- Automatic Renewal: Most leases automatically renew when customers fail to provide timely written end-of-lease notices. Those are called "Evergreen Leases." They're legal in 45 states. Monthly lease invoices just keep coming. This frequently happens with in-plant operations unless someone in the company is keeping close track of every lease notification deadline. The length of the automatic renewal ranges from 1 month to 1 year. New York, Rhode Island, Texas, Wisconsin and Illinois prohibit Evergreen Leases.
- Purchase: The option to purchase may be either for a bargain pre-agreed amount or for the equipment's current "fair market value." That value is not stated in the lease and is negotiable. Before negotiations begin, research the used equipment market to determine the fair market value for a similar piece of equipment.
- Trade-in for New Equipment: This choice provides the most flexible options. Financing options vary and rates are competitive. Negotiate everything in separate steps. Do not throw all options—including equipment, maintenance, supplies and financing—into one confusing negotiation. There are too many moving parts to such a negotiation and most customers leave money on the table with this process. Divide the issues and save the most.
Watch out for equipment sales people that want to refinance all company equipment along with the new equipment to "reduce payments." This seldom saves the in-plant money. It comes with the hidden risk of extended financing on old equipment that becomes obsolete during the new lease term.
Consider Used Equipment
There is a glut of new and used equipment in the market. There are risks and rewards associated with buying used equipment. Ask lots of questions.
- Why is the equipment for sale?
- What is the maintenance history?
- Is it a certified reconditioned unit? Many manufacturers put used equipment through an extensive refurbishing process prior to resale.
- Is the equipment currently operational? Go see it running.
- Are there any guarantees? Many used equipment terms of sale are "as-is-where-is" without warranties or guarantees.
One Midwestern printer acquired a disassembled press located in a warehouse in Chicago. It was offered at a bargain price—for a reason. The press never could be made operational. The company filed for bankruptcy the next year.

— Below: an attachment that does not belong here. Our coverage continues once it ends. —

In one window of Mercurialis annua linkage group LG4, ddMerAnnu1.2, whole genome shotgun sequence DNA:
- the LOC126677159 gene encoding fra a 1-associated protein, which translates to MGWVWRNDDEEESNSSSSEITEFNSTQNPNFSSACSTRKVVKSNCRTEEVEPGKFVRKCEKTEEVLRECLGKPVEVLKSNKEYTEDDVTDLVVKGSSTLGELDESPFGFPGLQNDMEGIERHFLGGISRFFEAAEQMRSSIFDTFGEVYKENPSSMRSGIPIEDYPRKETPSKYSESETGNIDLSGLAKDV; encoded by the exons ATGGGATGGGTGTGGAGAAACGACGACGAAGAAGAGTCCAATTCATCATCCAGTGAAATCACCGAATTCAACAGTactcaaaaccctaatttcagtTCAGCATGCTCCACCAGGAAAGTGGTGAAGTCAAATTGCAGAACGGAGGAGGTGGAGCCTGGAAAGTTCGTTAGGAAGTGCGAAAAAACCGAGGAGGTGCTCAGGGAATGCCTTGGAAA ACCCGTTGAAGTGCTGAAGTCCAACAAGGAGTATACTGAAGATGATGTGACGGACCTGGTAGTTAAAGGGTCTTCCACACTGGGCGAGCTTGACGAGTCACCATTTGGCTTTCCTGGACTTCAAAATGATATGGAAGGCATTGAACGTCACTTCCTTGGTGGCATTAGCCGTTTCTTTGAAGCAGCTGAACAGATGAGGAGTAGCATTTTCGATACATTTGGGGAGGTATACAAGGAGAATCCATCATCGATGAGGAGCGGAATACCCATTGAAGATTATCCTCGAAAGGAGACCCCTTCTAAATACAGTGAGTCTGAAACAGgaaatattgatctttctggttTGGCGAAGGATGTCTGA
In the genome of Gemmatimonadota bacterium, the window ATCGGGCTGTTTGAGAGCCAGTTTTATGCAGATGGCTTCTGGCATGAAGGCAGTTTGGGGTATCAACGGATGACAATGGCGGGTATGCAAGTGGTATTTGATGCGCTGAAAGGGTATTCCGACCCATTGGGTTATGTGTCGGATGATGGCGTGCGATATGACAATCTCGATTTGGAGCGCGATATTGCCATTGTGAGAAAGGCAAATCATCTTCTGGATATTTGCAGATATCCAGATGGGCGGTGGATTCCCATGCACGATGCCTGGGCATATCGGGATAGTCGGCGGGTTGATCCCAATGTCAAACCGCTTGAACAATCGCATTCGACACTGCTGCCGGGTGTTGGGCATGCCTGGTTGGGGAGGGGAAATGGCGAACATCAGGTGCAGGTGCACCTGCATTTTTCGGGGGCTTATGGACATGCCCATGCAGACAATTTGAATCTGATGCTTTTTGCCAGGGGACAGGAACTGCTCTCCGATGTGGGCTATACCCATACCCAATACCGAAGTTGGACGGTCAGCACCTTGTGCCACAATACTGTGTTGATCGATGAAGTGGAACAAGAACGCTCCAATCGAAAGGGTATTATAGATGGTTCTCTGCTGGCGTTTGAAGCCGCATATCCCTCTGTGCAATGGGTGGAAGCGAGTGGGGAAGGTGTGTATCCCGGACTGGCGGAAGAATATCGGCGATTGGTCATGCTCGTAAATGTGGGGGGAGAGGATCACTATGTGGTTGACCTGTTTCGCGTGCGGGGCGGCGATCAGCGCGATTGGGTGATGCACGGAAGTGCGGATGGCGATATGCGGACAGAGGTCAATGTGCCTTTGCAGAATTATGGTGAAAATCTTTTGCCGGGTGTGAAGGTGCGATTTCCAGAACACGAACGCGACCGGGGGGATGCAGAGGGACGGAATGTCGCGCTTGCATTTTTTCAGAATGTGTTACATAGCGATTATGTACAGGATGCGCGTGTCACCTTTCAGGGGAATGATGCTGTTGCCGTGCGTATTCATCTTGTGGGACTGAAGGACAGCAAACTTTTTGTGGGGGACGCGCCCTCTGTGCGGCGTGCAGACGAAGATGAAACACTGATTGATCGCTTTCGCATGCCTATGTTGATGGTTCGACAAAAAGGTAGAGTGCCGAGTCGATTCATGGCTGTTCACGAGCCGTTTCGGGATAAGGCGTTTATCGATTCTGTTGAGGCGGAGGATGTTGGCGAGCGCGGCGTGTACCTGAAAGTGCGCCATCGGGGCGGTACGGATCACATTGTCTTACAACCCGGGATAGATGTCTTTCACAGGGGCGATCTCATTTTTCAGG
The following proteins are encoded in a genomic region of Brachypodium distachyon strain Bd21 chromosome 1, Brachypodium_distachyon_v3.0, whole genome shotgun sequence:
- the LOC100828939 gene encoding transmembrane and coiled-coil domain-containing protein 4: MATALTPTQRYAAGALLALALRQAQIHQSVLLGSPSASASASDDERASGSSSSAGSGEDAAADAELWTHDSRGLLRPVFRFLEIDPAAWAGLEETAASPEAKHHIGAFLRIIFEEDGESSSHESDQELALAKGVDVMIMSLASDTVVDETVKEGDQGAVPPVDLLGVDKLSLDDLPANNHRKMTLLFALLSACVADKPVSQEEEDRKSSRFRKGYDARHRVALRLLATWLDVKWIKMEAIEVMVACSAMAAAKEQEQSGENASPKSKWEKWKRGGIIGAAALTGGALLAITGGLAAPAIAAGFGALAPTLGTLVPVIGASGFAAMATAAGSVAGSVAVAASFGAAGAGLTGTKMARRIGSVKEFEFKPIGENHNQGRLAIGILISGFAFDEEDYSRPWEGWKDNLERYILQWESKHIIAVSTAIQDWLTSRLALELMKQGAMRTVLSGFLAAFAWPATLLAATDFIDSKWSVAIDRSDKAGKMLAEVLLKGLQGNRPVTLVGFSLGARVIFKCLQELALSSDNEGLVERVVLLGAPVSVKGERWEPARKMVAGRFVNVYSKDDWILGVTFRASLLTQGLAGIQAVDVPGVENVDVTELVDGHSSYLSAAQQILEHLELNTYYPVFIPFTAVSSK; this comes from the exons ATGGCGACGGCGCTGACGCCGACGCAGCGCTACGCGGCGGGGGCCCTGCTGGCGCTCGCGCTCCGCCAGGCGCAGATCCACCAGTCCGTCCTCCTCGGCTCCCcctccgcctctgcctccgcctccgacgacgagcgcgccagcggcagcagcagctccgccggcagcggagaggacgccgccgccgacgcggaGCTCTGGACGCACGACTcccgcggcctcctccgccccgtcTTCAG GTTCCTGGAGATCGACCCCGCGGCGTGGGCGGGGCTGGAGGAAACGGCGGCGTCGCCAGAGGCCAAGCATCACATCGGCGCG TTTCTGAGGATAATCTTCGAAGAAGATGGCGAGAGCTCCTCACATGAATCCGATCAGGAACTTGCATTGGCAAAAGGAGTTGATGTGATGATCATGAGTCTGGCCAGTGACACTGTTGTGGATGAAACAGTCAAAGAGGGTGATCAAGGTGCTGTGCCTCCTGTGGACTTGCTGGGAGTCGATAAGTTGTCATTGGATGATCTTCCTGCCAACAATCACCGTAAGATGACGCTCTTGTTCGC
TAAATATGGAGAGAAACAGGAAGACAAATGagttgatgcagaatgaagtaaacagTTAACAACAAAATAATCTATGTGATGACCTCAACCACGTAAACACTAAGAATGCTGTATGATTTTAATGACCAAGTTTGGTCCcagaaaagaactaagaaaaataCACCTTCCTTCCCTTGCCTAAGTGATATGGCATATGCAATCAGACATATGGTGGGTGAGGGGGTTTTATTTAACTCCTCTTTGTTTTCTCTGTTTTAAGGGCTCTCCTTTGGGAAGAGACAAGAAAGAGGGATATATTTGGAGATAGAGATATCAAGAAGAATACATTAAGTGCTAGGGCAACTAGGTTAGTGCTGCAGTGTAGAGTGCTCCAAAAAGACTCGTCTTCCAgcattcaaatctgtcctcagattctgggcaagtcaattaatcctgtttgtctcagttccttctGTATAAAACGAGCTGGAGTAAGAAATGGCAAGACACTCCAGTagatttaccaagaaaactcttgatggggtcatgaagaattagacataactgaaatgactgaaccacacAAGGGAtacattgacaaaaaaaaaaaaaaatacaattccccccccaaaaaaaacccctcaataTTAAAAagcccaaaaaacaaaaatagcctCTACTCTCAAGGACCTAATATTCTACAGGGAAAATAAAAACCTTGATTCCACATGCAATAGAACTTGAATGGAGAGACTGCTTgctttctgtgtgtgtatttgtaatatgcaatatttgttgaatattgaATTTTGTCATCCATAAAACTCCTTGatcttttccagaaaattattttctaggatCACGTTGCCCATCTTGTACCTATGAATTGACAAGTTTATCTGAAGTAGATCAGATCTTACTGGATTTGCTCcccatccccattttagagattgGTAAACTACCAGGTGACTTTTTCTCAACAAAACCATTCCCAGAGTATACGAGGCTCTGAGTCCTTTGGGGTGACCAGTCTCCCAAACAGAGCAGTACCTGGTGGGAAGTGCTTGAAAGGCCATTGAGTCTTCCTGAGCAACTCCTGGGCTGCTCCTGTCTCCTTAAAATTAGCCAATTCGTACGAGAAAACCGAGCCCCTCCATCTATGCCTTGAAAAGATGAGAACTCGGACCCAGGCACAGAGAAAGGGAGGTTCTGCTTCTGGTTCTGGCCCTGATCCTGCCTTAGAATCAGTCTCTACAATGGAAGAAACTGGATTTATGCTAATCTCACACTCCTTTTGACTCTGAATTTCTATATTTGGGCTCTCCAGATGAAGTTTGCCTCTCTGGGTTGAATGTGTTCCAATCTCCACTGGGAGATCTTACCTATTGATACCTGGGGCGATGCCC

When financing used equipment, expect the length of the loan term to be shorter and the interest rates higher than for new equipment. There are fewer lenders and banks interested in financing used printing equipment, especially digital presses. That equipment is not known for holding its value over a long period of time. Check with your company's current bank.
New equipment usually receives 100 percent financing while banks prefer to loan 50-70 percent of the purchase price on used equipment. If lenders are unfamiliar with the collateral value, offer to help educate them. Introduce them to used equipment dealers. These experts can provide information that will help reduce lender concerns about possible financial exposure with used equipment.
Never forget the maintenance and supply part of the used equipment transaction. Service costs will be higher for used equipment and supplies.
Time to Set Sail
Although these are difficult days, options remain. That's the good news. Choices abound. Be proactive. As William Arthur Ward, author of Fountains of Faith, and an often-quoted inspirational speaker, said: "The pessimist complains about the wind; the optimist expects it to change; the realist adjusts the sails."
Be a realist. Leave port. Adjust to the winds of change.
Related story: Five Lease Gotchas that Will Cost You